“The Huttons are night people,” he says mockingly, his unmanageable soft brown hair falling into his eyes. And from 2 P.M. until 2 A.M. the house is jumping with volleyball players, football players and good conversation. The closest the Huttons come to formal entertaining is a keg of beer, a plate of cold cuts on the table at midnight and a game of charades with George Peppard, Jack Weston and half a dozen other friends.

At charades, Jim is unbeatable. His unselfconscious command of his body extends to the gesture of a fingertip. If the game is Monopoly, he always loses. He is a shrewd, arrogant player—and his arrogance makes the others unite to defeat him. When it is obvious that he is going to lose, his hot temper boils over and he often angrily refuses to finish the game.

His delicately balanced temper explodes a dozen times a day, scorching everything in the room. But the children seem strangely untouched by it. Blonde and barefoot, their fair skins sunburnt even in winter, they crawl unconcernedly into his lap.

I love my kids. . . .”

The mockery fades from his eyes, the wryness from his voice as he strokes their hair. “I love my beach. I love my great big hunting lodge of a house. I love playing volleyball in the sun. I love my kids. I love having bodies around. Animals and children growing. This sounds hopelessly square I know, but this is how I get my kicks.”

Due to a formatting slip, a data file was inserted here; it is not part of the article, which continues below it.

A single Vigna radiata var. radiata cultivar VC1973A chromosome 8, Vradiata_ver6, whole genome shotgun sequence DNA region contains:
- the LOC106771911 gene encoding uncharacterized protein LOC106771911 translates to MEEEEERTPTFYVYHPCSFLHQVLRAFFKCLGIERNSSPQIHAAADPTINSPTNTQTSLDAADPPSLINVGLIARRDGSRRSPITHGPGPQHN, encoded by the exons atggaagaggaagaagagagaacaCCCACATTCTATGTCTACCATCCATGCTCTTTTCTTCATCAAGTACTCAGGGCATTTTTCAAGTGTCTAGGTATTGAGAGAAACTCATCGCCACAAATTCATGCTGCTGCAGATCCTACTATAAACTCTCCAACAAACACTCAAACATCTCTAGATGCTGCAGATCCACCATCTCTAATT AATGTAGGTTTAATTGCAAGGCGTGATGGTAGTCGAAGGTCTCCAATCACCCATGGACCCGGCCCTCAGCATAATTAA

And Maryline adds swiftly, “He wants his family. He needs his family. He’s never had a family, you know.”

His parents separated soon after he was born. He has seen his father—a professional Army officer who graduated from West Point in the same class with Eisenhower and Omar Bradley—only twice. He hopefully imagined himself as having been born in a sloop off Kowloon, of a father who was a dragoon and a mother who was a white slaver. In actuality, his parents had both worked on newspapers during the period between World Wars I and II, and had met in a police raid on a saloon during prohibition.

Hutton has little to say about his childhood in upstate New York except, “I was disliked. I was quite often miserable. I was a rebel. I was never one of the boys until I bought my way in by becoming a sports writer in high school and memorizing every book of statistics published on every sport including hockey and lacrosse.” He still delights in disconcerting strangers with such questions as, “Who were the Window Breakers?” (Answer: New York Yankees, 1927).

“My mother was a dear, sweet woman,” he says, “but I was her only son. . . .” Then the mockery breaks to the surface and he adds, “She brought me up to be a nice guy, but I became left-handed instead.”

At seventeen he left home—a nice, polite Catholic boy—with a journalism scholarship to Syracuse University. The smell of freedom was like catnip. He lost his scholarship by casually flunking three of his courses the second semester. To stay in school he spent his weekends digging ditches and his nights unloading bananas. But he had already begun to “get my kicks by deflating people.” He was “dismissed in disgrace” the middle of his sophomore year for what must still remain an unprintable practical joke.